Career criminal gets life for 3 killings in 1980s
LOS ANGELES (AP) — Samuel Little was sentenced to three consecutive terms of life in prison without parole Thursday for murdering three women in the late 1980s during the crack cocaine scourge when several serial killers prowled the streets of South Los Angeles and preyed on drug users and prostitutes.
Little, 74, lured his victims with dope and then beat and strangled them for his sexual pleasure, prosecutors said. He dumped their half-naked bodies in garbage.
He was convicted earlier this month of the murders of Carol Alford, 41, in 1987; and Audrey Nelson, 35, and Guadalupe Apodaca, 46, in 1989.
“I cannot imagine the horror that went through my sister’s mind when the defendant was choking her to death,” Sherri Ann Nelson told the court before Little was sentenced. “I loved my sister dearly and she did not deserve to have her life taken like this.”
Little attended the hearing in a wheelchair and interrupted family members of victims to say he didn’t kill anyone. He also read a statement saying he had been convicted on lies from witnesses coached by liars and he hoped to get a new trial.
“The obsession with labeling me a serial killer without any proof,” he said, “was a legal lynching.”
Over 56 years, Little served less than 10 years in prison for crimes ranging from shoplifting to armed robbery and rape, authorities said.
The murder convictions were firsts for Little, though he was arrested in two out-of-state killings in 1982.
He was acquitted of murder in a Forest Grove, Florida, case. A grand jury didn’t indict him in a Pascagoula, Mississippi, killing.
Both those killings had similarities with the Los Angeles cases and authorities in those states and Kentucky, Missouri, Louisiana, Texas, Georgia and Ohio began looking at old crimes to see if Little might be connected to unsolved crimes.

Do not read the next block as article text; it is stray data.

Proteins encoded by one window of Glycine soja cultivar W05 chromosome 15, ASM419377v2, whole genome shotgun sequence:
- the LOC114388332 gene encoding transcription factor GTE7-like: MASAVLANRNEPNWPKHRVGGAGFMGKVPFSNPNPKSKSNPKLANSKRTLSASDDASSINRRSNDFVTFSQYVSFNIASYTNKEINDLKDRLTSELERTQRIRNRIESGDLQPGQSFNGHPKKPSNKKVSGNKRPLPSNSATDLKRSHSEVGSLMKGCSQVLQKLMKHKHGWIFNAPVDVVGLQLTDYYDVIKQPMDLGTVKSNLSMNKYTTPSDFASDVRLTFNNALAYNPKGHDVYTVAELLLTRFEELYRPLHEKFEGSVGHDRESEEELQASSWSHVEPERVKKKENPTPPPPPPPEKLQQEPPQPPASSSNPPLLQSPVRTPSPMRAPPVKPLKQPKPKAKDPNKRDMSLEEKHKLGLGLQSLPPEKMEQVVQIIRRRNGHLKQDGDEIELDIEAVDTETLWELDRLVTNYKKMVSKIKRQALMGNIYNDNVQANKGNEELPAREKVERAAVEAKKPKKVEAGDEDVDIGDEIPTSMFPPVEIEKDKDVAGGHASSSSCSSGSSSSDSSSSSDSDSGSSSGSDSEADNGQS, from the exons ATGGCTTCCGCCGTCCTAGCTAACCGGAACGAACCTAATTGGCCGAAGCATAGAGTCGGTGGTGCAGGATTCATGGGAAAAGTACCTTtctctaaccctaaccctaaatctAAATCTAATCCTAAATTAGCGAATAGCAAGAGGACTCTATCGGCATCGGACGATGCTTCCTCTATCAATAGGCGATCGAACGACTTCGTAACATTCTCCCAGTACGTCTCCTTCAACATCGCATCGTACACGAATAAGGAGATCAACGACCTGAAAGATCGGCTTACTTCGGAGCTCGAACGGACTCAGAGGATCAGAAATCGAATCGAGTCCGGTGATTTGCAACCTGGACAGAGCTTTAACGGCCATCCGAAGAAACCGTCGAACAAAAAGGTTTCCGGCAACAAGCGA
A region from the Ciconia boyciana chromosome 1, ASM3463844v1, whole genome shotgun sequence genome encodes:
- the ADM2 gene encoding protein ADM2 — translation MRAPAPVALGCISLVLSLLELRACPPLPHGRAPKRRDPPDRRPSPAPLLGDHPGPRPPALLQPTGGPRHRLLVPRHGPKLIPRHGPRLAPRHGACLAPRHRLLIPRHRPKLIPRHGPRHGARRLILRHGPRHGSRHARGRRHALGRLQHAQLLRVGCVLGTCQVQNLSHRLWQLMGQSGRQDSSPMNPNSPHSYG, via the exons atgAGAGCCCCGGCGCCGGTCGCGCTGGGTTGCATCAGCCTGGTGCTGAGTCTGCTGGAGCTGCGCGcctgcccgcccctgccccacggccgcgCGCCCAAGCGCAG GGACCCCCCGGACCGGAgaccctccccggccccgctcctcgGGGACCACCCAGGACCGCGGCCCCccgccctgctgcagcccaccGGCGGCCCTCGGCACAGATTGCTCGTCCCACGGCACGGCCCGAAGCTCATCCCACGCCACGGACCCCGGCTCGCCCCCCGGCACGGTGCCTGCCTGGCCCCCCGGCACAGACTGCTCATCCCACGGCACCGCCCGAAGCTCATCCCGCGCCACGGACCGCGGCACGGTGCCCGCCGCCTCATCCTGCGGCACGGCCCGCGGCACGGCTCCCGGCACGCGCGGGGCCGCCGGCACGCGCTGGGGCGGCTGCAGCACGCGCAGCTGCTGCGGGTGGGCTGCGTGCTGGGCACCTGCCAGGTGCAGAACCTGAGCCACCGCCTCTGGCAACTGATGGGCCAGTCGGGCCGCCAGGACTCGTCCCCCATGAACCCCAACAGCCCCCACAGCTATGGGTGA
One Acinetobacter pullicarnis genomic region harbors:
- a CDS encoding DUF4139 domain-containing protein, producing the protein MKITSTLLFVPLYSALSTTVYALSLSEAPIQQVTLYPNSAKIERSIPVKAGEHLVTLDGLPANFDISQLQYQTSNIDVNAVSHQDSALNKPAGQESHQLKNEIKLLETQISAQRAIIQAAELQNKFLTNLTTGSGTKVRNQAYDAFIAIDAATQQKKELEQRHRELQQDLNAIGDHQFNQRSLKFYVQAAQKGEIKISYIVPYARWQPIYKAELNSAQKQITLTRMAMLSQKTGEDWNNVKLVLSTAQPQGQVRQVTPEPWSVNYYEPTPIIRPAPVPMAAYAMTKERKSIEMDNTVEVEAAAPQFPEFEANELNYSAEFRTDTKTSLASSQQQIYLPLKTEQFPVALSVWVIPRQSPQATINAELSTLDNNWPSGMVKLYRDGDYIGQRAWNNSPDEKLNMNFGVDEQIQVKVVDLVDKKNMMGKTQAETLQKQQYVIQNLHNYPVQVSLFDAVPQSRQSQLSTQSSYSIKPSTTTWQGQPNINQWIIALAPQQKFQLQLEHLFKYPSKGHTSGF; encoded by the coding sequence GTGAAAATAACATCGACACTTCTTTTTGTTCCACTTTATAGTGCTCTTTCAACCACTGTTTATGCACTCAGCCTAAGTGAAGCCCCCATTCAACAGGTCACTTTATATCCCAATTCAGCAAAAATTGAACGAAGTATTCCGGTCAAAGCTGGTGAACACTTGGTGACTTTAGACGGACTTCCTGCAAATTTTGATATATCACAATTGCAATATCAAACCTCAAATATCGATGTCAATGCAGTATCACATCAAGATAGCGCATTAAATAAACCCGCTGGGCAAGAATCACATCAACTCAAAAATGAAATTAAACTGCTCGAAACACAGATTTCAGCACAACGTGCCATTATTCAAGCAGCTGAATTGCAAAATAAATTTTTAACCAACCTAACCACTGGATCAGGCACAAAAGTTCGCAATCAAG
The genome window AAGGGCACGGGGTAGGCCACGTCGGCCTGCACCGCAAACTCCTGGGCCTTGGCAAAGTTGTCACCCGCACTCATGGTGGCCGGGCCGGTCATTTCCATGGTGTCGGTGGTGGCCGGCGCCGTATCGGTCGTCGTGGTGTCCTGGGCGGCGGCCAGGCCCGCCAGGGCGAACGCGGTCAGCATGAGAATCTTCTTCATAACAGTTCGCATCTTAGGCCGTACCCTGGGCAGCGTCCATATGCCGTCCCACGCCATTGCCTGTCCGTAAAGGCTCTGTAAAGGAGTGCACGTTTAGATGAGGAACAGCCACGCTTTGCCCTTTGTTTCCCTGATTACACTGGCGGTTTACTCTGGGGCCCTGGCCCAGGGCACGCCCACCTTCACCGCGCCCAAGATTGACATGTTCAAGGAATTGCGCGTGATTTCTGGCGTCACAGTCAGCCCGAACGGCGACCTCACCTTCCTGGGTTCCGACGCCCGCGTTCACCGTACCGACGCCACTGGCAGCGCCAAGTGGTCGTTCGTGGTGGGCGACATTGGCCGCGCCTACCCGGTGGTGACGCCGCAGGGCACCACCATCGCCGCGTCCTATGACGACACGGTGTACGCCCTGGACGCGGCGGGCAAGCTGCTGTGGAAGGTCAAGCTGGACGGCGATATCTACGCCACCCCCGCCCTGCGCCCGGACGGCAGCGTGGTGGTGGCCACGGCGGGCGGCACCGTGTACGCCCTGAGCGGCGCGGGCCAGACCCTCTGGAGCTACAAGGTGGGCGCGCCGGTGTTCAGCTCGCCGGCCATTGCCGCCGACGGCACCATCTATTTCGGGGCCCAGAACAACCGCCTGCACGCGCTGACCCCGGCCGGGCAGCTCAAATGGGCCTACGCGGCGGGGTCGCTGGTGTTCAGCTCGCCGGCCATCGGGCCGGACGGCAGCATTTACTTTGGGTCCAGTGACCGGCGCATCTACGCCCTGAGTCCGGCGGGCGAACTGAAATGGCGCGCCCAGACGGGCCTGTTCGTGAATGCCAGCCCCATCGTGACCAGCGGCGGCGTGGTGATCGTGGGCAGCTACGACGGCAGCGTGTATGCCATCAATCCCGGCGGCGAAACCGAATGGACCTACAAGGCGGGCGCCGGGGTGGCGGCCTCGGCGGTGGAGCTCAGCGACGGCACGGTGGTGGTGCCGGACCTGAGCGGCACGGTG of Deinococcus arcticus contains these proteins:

He was arrested two years ago in a Kentucky shelter after DNA linked him to the Los Angeles killings.
Three women, including two from Mississippi, testified at trial about surviving attacks in which Little beat and choked them.
Deputy Public Defender Michael Pentz argued during trial that Little’s previous record had nothing to do with the Los Angeles killings. Pentz said Thursday he had filed a notice of appeal.
At one point, the defense lawyer told his client to shut up as Little exchanged expletives with the angry son of a victim.
“You took something very dear to me. You messed up big time,” said Tony Zambrano, the son of Guadalupe Apodaca. “You hurt my mom.”
“I didn’t do nothing to your mom,” Little said.
Two jurors who attended the sentencing said evidence against Little was so overwhelming that is was easy to reach a verdict in about two hours. They weren’t swayed by his statements in court.
“We didn’t hear him say a word up until today,” said Estyrose D’Elia. “I guess what he chose to say was stuff that was ludicrous.”
As Little was rolled out of court, family members of victims clapped from the gallery.
Little raised his left fist over his head.